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The Creative Jukebox: Karmarama founder Dave Buonaguidi chooses his favourite songs

As part of a series of podcasts called The Creative Jukebox, former chief creative officer and founder of Karmarama, Dave Buonaguidi, talks with Rose Lang about why he’s fallen out of love with advertising and the one song he will love forever.

There’s always one song. The song that never grows old, never gets tired. It’s the song you want played at your funeral. The song you ask your cab driver to turn up. It’s a time machine to another time and place. It’s your song.

For Dave Bunoaguidi, that song is ‘Hey Joe’ by Jimi Hendrix.

As I sit opposite Dave in a recording studio in Soho, he tells me the story of how he became obsessed with the song ‘Hey Joe’. It began years ago when late one night an unusual and beautiful gospel cover of ‘Hey Joe’ came on the radio. The next day, Dave phoned the station desperate to know who the track was by only to learn the dubious nightshift DJ had no idea. He’d found the record in a bin with the label faded off.

In a desperate attempt to find the cover Dave spent countless hours trawling download sites and even commissioned a gospel choir to record him a version – but it just wasn’t the same.

His fanatical searching unearthed hundreds of ‘Hey Joe’ covers by the likes of Cher, The London Symphony Orchestra, obscure French artists and even a version with yodelling. So many, that Dave now has a playlist on his computer entitled ‘Now That’s What I Call Hey Joe’.

At first the impassioned way Dave tells me about trying to find the ‘Hey Joe’ track seems a little odd. But the more I learn about his history with the song, the more the strong connection makes sense.

Dave first heard ‘Hey Joe’ helping his mum sell bric-a-brac on Portobello Road. His main job was to fetch scalding hot cups of tea from the market Café called Bono’s - who’s owner, unlike the name suggests, was not a U2 fan but crazy about Jimi Hendrix.

I ask Dave to paint me a picture of how he remembers market life. He recalls the feeling of hearing ‘Hey Joe’ drift out across the misty market stalls as having an almost ‘nightmarish’ quality “It was this weird second life. All the normal people were asleep and then there were these slightly dodgy bastards running around selling nicked stuff because of a law that if you buy stuff that’s stolen in the hours of darkness neither of you, the seller of the buyer can get done for it”.

Luckily, Dave wasn’t taken with the underbelly of market life but more with the selling power of a good story. And there was no better storyteller than his mum. She famously sold a trouser press to a Japanese tourist for four hundred pounds under the pretence it belonged to Winston Churchill.

After Dave’s formative time spent on Portobello markets there were two paths his life could take. The first, setting up a ‘Winston Churchill Memorabilia Store’, the second, going into advertising. He chose the latter.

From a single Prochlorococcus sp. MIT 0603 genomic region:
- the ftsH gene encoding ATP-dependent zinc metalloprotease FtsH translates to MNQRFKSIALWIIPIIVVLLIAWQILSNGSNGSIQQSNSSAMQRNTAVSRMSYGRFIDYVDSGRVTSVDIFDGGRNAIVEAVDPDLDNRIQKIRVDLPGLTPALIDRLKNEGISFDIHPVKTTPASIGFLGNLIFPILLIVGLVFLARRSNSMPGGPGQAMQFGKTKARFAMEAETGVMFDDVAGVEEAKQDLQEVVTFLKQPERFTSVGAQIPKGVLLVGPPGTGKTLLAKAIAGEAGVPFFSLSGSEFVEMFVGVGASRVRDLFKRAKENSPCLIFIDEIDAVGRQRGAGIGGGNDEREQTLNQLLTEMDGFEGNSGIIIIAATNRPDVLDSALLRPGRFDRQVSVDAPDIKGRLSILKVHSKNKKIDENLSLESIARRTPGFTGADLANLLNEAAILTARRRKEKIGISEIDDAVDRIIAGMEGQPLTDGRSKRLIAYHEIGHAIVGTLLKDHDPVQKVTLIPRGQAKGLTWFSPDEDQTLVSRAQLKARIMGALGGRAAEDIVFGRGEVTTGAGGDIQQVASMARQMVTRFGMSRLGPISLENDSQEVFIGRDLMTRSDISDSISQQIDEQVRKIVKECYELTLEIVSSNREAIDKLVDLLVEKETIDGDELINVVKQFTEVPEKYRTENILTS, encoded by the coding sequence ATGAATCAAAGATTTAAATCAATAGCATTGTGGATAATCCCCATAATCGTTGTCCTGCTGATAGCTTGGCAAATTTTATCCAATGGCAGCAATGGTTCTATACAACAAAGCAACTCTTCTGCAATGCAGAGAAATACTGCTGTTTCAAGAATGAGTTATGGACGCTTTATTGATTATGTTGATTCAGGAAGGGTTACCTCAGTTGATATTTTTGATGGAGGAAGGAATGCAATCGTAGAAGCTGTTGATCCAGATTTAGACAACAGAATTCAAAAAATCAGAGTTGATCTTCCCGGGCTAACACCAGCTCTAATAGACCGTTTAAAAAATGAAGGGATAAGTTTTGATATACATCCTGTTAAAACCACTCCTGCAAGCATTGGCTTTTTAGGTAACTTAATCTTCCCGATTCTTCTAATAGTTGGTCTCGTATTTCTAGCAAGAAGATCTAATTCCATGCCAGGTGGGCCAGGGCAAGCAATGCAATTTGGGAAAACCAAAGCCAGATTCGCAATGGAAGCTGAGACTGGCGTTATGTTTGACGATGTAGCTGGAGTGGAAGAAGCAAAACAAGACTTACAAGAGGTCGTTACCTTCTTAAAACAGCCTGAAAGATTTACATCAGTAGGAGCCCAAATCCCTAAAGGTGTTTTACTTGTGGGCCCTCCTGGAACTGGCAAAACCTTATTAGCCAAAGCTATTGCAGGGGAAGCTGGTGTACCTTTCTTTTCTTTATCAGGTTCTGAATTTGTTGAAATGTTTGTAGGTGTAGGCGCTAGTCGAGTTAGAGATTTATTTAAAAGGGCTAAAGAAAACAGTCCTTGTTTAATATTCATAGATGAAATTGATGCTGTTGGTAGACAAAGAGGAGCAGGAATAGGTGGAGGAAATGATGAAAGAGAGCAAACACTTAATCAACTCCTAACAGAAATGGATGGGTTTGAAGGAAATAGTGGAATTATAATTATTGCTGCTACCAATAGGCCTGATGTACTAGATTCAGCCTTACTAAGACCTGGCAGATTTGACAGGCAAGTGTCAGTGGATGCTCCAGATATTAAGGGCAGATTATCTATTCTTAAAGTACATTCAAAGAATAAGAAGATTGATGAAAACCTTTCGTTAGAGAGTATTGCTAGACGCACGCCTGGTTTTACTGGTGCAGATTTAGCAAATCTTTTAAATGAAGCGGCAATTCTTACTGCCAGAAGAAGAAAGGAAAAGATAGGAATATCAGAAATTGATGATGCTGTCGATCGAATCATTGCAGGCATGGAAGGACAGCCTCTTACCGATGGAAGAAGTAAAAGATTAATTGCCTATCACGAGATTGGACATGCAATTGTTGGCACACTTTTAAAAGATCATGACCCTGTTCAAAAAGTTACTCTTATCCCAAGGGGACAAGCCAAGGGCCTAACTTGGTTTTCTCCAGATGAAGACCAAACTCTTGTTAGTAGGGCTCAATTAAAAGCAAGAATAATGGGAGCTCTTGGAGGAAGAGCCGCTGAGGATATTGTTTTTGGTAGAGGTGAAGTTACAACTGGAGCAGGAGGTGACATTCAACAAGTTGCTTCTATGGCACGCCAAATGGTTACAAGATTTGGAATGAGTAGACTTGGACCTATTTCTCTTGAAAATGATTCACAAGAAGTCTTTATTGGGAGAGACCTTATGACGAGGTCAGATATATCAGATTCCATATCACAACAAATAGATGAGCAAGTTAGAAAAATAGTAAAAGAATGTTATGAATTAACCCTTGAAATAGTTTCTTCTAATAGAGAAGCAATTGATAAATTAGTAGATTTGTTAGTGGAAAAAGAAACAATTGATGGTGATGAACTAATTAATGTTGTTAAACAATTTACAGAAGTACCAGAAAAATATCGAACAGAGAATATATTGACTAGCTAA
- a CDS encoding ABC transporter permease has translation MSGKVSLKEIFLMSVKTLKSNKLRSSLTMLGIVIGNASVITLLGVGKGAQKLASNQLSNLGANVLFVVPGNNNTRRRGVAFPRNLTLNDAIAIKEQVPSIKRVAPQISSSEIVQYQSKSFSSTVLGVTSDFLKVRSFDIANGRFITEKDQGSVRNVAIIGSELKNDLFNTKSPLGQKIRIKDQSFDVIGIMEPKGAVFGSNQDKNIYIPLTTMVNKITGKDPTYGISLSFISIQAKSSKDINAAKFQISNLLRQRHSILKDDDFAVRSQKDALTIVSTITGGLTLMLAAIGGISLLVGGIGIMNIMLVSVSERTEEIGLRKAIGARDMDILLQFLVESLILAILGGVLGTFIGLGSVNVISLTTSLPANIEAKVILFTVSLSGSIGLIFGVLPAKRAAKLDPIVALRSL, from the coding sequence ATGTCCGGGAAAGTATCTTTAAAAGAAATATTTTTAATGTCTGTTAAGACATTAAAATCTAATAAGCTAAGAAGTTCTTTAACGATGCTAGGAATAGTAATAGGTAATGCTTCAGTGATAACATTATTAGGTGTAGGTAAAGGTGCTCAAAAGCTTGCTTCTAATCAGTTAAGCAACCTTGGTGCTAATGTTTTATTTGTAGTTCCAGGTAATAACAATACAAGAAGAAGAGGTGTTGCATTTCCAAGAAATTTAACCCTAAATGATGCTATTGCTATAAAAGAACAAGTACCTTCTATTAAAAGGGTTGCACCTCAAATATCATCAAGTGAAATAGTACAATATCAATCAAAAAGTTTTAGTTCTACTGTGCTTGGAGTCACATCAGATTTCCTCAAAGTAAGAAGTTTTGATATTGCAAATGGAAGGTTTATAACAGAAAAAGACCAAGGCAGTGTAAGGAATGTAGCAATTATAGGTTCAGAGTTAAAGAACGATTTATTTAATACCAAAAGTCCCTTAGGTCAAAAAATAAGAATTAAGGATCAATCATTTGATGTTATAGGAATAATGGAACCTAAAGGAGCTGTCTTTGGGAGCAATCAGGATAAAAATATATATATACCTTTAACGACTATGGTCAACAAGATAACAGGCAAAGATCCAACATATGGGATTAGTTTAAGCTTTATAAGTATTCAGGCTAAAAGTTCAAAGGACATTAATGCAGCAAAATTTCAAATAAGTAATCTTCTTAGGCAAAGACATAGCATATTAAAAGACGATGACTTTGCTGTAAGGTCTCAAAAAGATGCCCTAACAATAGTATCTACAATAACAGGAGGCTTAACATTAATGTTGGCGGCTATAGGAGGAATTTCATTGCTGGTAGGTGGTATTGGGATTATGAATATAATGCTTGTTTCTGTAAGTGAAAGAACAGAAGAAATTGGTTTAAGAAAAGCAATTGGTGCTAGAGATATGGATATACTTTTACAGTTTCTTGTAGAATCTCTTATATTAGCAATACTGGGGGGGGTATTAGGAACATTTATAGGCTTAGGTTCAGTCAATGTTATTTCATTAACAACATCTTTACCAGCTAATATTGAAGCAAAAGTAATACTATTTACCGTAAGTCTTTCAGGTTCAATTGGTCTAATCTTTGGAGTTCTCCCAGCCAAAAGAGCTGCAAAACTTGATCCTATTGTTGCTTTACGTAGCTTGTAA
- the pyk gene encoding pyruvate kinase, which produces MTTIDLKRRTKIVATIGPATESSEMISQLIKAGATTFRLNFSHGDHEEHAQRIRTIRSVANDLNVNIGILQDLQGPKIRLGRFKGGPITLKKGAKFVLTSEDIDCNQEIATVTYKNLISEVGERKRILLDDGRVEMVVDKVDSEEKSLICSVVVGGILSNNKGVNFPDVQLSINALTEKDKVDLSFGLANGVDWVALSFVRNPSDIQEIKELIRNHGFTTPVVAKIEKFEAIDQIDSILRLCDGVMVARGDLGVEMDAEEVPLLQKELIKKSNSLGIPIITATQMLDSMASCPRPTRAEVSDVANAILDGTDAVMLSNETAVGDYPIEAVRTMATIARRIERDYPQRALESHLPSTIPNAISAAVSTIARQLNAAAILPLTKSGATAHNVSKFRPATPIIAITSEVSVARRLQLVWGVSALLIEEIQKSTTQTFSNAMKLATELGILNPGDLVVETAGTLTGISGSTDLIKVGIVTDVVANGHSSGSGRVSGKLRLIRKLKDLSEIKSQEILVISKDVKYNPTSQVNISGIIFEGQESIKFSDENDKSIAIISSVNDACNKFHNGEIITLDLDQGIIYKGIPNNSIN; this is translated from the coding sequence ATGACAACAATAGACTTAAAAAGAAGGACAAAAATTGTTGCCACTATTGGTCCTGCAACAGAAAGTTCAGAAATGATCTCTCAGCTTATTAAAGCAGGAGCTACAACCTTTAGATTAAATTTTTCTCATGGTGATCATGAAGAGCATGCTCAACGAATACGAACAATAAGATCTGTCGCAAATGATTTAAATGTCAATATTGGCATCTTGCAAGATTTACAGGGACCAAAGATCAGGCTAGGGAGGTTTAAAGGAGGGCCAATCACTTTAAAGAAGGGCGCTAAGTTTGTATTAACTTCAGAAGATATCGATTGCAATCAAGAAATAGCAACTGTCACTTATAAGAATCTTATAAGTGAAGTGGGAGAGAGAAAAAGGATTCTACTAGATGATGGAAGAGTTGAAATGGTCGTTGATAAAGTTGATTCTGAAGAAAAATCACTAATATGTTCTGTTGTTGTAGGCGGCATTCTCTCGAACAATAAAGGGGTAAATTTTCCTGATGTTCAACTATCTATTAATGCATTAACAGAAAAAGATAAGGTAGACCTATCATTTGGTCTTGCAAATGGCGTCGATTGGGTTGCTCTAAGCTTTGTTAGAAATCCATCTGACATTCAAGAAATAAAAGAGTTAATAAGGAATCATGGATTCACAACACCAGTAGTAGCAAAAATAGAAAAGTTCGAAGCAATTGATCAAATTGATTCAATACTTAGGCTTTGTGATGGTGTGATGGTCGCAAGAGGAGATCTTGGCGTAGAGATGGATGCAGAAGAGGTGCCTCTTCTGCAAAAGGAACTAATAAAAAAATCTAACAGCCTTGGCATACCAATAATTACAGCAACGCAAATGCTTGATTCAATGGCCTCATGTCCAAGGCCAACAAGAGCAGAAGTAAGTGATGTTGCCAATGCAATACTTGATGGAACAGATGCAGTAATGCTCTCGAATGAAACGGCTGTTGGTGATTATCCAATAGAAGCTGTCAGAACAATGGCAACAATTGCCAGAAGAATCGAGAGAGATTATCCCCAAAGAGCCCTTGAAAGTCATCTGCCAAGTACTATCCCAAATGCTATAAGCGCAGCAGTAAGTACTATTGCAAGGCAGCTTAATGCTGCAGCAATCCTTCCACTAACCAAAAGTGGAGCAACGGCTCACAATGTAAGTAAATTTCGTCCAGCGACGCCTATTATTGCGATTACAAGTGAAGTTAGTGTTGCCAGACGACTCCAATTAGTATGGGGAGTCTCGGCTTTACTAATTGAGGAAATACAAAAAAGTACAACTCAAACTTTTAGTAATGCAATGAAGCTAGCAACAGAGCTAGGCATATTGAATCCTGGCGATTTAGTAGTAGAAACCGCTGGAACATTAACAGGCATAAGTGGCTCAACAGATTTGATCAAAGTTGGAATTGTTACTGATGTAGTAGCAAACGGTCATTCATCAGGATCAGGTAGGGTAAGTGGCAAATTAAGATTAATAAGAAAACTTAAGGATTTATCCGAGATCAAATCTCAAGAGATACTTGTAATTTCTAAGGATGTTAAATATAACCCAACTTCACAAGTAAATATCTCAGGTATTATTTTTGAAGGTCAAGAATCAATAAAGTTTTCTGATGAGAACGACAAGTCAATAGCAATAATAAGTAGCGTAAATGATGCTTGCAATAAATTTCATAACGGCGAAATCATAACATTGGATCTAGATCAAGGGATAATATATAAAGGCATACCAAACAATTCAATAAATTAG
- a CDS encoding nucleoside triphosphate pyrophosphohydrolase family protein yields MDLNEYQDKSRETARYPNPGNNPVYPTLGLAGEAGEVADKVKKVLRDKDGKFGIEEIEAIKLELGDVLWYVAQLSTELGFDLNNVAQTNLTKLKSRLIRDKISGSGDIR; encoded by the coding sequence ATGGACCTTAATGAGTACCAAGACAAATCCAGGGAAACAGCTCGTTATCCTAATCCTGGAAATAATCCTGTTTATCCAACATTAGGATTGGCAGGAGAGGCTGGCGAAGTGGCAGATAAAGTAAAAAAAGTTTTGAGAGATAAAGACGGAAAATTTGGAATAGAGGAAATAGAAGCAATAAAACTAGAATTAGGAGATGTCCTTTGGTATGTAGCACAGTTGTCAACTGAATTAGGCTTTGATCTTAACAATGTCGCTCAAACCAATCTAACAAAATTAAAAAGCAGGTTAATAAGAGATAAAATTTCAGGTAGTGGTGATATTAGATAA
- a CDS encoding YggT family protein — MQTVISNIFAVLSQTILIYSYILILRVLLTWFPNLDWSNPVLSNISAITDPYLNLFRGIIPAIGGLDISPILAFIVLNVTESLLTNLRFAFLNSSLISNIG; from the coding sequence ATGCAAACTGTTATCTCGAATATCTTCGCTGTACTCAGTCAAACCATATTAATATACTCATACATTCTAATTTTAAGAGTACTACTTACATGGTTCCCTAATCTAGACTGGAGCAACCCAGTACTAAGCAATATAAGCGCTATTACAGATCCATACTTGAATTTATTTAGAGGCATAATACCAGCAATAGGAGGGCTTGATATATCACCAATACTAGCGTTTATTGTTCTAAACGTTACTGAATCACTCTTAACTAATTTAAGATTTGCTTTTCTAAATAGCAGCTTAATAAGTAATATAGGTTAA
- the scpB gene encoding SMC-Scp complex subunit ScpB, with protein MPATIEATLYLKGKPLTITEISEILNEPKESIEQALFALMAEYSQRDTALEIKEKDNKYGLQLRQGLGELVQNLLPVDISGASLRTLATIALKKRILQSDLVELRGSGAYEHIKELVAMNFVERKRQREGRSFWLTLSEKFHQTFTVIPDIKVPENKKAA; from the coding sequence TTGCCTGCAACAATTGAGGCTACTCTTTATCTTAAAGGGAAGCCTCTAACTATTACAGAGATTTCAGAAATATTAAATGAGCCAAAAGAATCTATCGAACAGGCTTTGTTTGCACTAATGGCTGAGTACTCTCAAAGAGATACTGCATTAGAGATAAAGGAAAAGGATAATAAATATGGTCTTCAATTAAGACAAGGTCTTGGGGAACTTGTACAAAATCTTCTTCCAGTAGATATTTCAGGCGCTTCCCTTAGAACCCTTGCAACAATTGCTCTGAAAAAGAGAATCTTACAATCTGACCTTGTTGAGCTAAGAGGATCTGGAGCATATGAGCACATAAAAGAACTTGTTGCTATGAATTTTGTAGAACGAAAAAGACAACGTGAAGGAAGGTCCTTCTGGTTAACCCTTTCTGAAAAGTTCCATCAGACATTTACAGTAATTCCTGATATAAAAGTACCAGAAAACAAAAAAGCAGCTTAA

Right from the start of his career Dave was a crusader against the banal and boring. He attributes this to being a teenager around the conception of punk which he felt “tapped into a very raw emotion about being young and saying ‘fu@k off I want to do it my way”. ‘

And for Dave, Punk lived on long after the safety pin piercings had healed. One of the most notable ways he remained a punk was his refusal to take part in advertising awards. For Dave chasing trophies breeds people who “don’t care about anything else, the consumer or culture. All they care about is what their mates at another agency think”.

Dave is so impassioned about awards that he tells me “I could go on about this all night”. I take this as my cue to get back on to the topic of ‘Hey Joe’.

Miraculously about two months ago, after years of searching, Dave found the ‘Hey Joe’ gospel cover he’d been looking for. And this triggered him to do something very unexpected “I just went ‘Right. Done it. My mission is over, I have to do something else’ and then ironically I resigned from Karmarama”.

In reality Dave’s decision to leave Karmarama, an agency he set up 14 years ago, was down to a lot of factors. One of them being the importance of being happy. “I just found that my role was not really want I wanted to do and it was a pretty good role, being chief creative officer of a nice creative agency. But I didn’t feel happy and being happy is something I think is very hard to put a price on”.

Dave is surprisingly calm for a man who’s just done, in his words, “the scariest thing of my life”. This might be down to a discussion he had with a friend about life only having eighty summers. It was a lightbulb moment. “The only thing worse than a rainy summer is an unhappy one. You’ve got to take risks and do stuff that fu@king frightens you”.

But despite deciding to quit his own agency Dave doesn’t think the advertising industry is doomed it just needs a bit of ‘shizzle’. “It’s not a dead industry it’s an essential industry to all the clients and to the people who are in it but I just don’t think it’s as interesting as it could be. My big issue is it’s like music was before punk arrived. It’s predictable. It’s run by the same old people, it’s just all white middle class men. It doesn’t feel like there are any visionaries or entrepreneurs out there who want to change the world”.

So what now for Dave? He plans to set up a free advertising school funded by agencies, start a makers style studio and, of course, keep adding to his ‘The Now That’s What I Call Hey Joe’ playlist.

The Creative Jukebox podcasts can be heard at

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